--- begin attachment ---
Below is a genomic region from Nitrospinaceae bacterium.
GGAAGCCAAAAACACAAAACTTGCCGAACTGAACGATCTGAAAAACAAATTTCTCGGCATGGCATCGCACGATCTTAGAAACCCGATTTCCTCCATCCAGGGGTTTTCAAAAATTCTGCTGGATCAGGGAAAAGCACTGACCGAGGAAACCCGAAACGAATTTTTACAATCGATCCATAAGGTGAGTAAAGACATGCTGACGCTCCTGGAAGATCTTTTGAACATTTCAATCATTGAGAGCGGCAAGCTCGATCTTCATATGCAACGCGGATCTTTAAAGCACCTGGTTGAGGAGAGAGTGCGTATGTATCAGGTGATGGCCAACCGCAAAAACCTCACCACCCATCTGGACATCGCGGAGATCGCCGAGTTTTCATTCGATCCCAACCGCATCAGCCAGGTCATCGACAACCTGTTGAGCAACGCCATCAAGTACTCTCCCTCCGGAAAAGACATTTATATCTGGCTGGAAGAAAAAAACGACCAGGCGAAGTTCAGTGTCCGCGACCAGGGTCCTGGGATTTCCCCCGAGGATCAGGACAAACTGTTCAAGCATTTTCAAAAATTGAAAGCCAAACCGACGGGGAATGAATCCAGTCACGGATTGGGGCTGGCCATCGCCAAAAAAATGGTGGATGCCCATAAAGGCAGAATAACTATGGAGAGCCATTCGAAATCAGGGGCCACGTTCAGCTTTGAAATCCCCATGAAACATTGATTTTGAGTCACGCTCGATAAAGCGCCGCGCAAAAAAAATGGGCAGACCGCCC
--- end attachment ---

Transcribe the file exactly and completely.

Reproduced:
Below is a genomic region from Nitrospinaceae bacterium.
GGAAGCCAAAAACACAAAACTTGCCGAACTGAACGATCTGAAAAACAAATTTCTCGGCATGGCATCGCACGATCTTAGAAACCCGATTTCCTCCATCCAGGGGTTTTCAAAAATTCTGCTGGATCAGGGAAAAGCACTGACCGAGGAAACCCGAAACGAATTTTTACAATCGATCCATAAGGTGAGTAAAGACATGCTGACGCTCCTGGAAGATCTTTTGAACATTTCAATCATTGAGAGCGGCAAGCTCGATCTTCATATGCAACGCGGATCTTTAAAGCACCTGGTTGAGGAGAGAGTGCGTATGTATCAGGTGATGGCCAACCGCAAAAACCTCACCACCCATCTGGACATCGCGGAGATCGCCGAGTTTTCATTCGATCCCAACCGCATCAGCCAGGTCATCGACAACCTGTTGAGCAACGCCATCAAGTACTCTCCCTCCGGAAAAGACATTTATATCTGGCTGGAAGAAAAAAACGACCAGGCGAAGTTCAGTGTCCGCGACCAGGGTCCTGGGATTTCCCCCGAGGATCAGGACAAACTGTTCAAGCATTTTCAAAAATTGAAAGCCAAACCGACGGGGAATGAATCCAGTCACGGATTGGGGCTGGCCATCGCCAAAAAAATGGTGGATGCCCATAAAGGCAGAATAACTATGGAGAGCCATTCGAAATCAGGGGCCACGTTCAGCTTTGAAATCCCCATGAAACATTGATTTTGAGTCACGCTCGATAAAGCGCCGCGCAAAAAAAATGGGCAGACCGCCC